My need for carbohydrates is not as great as when I am training, but they are still important. I am reducing/eliminating all simple carbohydrates (sugars, processed grains such as flour and white rice) and replacing them with whole grains (rolled oats and barley ,for example) and carbohydrate dense vegetables (sweet potatoes and rutabagas).
I am making sure I have ample minerals available for bone growth. I increase foods rich in these minerals and take a supplement as well.
Calcium and Phosphorus are the primary elements of bone mineral crystals.
Eat dairy, soy, Omega-3 rich fish (sardines, salmon, etc.), dark leafy greens, and almonds.
Copper is a key component in the protein bone matrix.
Eat oysters, sesame seeds, cashews and shiitake mushrooms.
Silicon is a catalyst for making bone protein matrix.
Eat onions, whole wheat berries/ winter wheat, and cucumbers.
Zinc is needed to harden healing bone.
Eat lentils, garbanzos and turkey/ wild game.
Several vitamins are also needed to build bone.
Vitamin B6 is needed for vitamin K to do its job.
Eat avocados, bananas and potatoes
Vitamin C is essential in making the protein matrix of bone and reduces inflammation.
Eat bell peppers, Brussel sprouts, and kiwi.
Vitamin D is needed to absorb calcium and stimulated bone stem cells to make bone.
Eat red fleshed fish (trout, salmon, etc.) and brown mushrooms.
Vitamin K binds calcium to the protein matrix in the mineral crystallization process.
Eat fermented vegetables (sauerkraut, pickles, and kimchi), leafy greens, and asparagus.
Mental Superpower: My attitude toward injury and recovery may be the most important factor to my healing. This doesn’t mean that everything is all rainbows and sunshine, but taking the time to find the benefits of injury recovery and taking an active role in my healing process will set me up for a strong base building phase for the 2019 season. I do get bummed that I am missing out on some biking plans I had made but am instead taking weekend trips to the coast or desert and dedicating more time to local cycling advocacy projects like the Big Sky Bike Park expansion. Just like in bike racing, a disadvantage can be made into an advantage with strategy and smart execution. Look out 2019 MTB racers, I am going to be a force to be reckoned with!
This past weekend I took a whirlwind trip…to Arkansas. I made the trek to compete in the final round of the Epic Ride Series, which also happened to be the largest mountain bike payout ever in North America. Oh, did I mention I missed the other three races due to pneumonia, bronchitis, or the NICA National Conference (two of those were awful, one was fantastic)?! This made the event even more special to me and to top it off I got to spend the weekend with Emma, who was about to complete the entire series! Being an Epic Rides Coin Carrying Badass is a really big deal (the prize you get for finishing the series). I keep mine by my bed and am damn proud of it!
Fun Friday- Fat Tire Crit
I arrived to the South majorly lacking sleep. After a 1 a.m. flight on Friday out of Ontario Airport in California, I landed in Bentonville, Arkansas at 8 a.m. I drank a coffee, put my Pivot Mach 429SL bike together (I also added some slick honey to my KS Suspension seat dropper), and headed to the Pro Rider meeting with Emma, Nic, and Fischer, my Yorkie (he attends many races, including the Whiskey 50). A few hours later, I found myself fumbling at the start of the Fat Tire Crit and missing a pedal for the first 30 seconds. It was embarrassing, but also not surprising after such a long venture to arrive! I found some good wheels to draft and put in some hard efforts in the Crit. Later in the race, I ended up cheering on Emma as she killed it and covered attack after attack with the top women in the race! Excited about our efforts, we cooled down together and went back to our house to cook a delicious Pesto pasta dinner. We caught up in person and went to bed at a decent hour before we turned into pumpkins.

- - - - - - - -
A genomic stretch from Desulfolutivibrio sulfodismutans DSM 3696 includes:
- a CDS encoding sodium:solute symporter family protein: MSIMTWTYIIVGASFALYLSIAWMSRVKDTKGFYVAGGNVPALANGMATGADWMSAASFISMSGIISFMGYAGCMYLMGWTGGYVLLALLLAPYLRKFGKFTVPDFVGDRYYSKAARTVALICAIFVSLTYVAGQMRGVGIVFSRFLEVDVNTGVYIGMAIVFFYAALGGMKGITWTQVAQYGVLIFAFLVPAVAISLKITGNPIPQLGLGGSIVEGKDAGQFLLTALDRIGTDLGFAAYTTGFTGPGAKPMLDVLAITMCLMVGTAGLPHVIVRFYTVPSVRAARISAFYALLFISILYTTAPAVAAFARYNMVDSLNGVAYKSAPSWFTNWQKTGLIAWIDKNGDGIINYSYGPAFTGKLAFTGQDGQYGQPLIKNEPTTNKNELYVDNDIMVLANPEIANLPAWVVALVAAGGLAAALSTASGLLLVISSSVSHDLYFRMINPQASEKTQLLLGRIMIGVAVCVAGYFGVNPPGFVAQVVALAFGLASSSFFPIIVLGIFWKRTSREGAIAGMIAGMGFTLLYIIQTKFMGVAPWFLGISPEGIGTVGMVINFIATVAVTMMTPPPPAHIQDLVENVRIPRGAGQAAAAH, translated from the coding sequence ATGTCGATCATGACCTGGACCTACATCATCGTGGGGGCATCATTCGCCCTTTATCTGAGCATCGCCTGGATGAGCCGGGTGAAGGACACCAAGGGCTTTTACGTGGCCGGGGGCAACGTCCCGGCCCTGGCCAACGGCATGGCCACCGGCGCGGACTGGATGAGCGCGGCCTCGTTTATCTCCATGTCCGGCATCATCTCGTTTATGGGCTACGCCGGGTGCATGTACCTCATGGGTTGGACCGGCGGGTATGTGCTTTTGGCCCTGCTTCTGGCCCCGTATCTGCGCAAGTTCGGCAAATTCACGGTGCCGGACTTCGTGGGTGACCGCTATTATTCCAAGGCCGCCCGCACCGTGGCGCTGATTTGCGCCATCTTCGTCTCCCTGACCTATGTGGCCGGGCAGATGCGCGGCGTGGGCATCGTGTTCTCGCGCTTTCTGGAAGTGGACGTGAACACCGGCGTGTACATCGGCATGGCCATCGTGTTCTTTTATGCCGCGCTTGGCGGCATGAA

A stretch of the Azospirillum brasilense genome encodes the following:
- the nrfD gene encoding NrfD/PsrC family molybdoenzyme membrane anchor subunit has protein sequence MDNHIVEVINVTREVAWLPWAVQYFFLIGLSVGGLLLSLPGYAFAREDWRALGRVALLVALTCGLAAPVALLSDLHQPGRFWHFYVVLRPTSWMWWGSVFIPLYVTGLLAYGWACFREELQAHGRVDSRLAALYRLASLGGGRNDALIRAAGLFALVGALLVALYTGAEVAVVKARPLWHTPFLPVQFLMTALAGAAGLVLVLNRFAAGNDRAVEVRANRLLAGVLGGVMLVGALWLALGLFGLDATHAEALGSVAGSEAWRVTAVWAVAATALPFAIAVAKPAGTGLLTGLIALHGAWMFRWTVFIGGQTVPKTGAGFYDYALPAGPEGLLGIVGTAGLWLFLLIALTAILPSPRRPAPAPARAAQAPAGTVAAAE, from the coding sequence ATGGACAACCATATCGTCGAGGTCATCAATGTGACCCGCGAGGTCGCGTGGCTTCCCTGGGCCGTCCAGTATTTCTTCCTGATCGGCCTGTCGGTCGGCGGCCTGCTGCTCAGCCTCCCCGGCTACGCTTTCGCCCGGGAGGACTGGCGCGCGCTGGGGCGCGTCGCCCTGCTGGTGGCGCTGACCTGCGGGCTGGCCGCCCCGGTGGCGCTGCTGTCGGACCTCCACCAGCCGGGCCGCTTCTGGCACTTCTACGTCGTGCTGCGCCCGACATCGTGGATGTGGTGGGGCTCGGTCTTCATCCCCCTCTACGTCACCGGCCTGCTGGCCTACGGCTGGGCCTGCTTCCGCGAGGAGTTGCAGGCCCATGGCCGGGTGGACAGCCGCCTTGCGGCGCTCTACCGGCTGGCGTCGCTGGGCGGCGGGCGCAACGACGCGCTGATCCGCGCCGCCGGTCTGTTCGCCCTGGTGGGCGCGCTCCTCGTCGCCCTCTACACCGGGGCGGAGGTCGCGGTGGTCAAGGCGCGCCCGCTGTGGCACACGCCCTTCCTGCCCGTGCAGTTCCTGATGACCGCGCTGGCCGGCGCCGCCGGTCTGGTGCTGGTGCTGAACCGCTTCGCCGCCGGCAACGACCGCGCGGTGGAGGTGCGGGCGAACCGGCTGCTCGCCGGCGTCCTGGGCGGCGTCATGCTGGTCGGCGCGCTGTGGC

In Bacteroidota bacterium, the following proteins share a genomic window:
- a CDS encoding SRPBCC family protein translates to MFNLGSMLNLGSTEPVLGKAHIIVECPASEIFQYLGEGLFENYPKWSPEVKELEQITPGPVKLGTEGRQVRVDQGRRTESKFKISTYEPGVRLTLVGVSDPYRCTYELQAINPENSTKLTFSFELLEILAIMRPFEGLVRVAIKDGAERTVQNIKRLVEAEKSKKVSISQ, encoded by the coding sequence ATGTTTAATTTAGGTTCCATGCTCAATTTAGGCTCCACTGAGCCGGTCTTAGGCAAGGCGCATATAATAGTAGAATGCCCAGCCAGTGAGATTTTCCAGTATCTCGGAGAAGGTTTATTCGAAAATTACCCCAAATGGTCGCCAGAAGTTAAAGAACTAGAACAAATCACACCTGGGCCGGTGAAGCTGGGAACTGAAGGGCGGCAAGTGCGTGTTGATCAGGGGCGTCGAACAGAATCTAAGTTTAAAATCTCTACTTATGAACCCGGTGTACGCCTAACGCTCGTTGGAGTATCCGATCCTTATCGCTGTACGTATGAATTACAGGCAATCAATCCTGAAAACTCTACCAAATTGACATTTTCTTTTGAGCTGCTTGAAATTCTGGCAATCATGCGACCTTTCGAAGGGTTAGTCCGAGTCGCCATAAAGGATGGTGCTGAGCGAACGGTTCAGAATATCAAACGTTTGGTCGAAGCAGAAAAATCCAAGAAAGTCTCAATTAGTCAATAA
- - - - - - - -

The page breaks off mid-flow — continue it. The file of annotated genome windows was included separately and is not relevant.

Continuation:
Saturday- A Day to Hang Out at the Venue
After 12 hours of sleep, I awoke feeling much more refreshed. Emma had been up for hours and had a very productive morning. I ate a good breakfast, savored a mug of coffee from Backporch CoffeeRoasters(thank you, Emma!), and got ready to go. As soon as we got to the venue we took off our Kenda Flintridge tires and swapped them for the 2.2 Honeybadgers with the KSCT casing. We rode the beginning and end of the 50 mile course and even met up with Jenn Jackson for a bit. Emma knew her from the other Epic Rides. She also met some of her crew at the Quebec Single Track Experience! At the end, we couldn’t help but stop a few times at the awesome features to ride them, film them, and snap a few pictures! Once we finished our ride, Emma and I made sure to hang around the venue to chat with locals, cheer the amateurs finishing, and soak in the vibe. Epic Rides does such an awesome job with the atmosphere, which is one of the reasons that Emma and I keep coming back for more!
Emma snapped this shot of me playing on one of the many features on the All-American trail, which leaves straight from Bentonville’s downtown!
Sunday- 50 Miles of Backcountry Mayhem
On Sunday we woke up at 6 a.m.…. or to be more accurate, we woke up at 4 a.m. our time. Pre-race breakfast included coffee, bagels (gluten-free and gluten-ous), and eggs. We headed to the venue at 7 a.m. so that Nic could begin warming up first. Emma and I warmed up together on the empty, peaceful bike path. This is one of the coolest parts about having teammates at races! Our easy spin was similar and then we did efforts on our own. It is relaxing to wake up the legs together before splitting off to do what is best for ourselves. These rituals have become more and more a part of my routine and I hope they continue for a long time. There is something to be said about warming up with a teammate who has big goals yet remains cool and collected!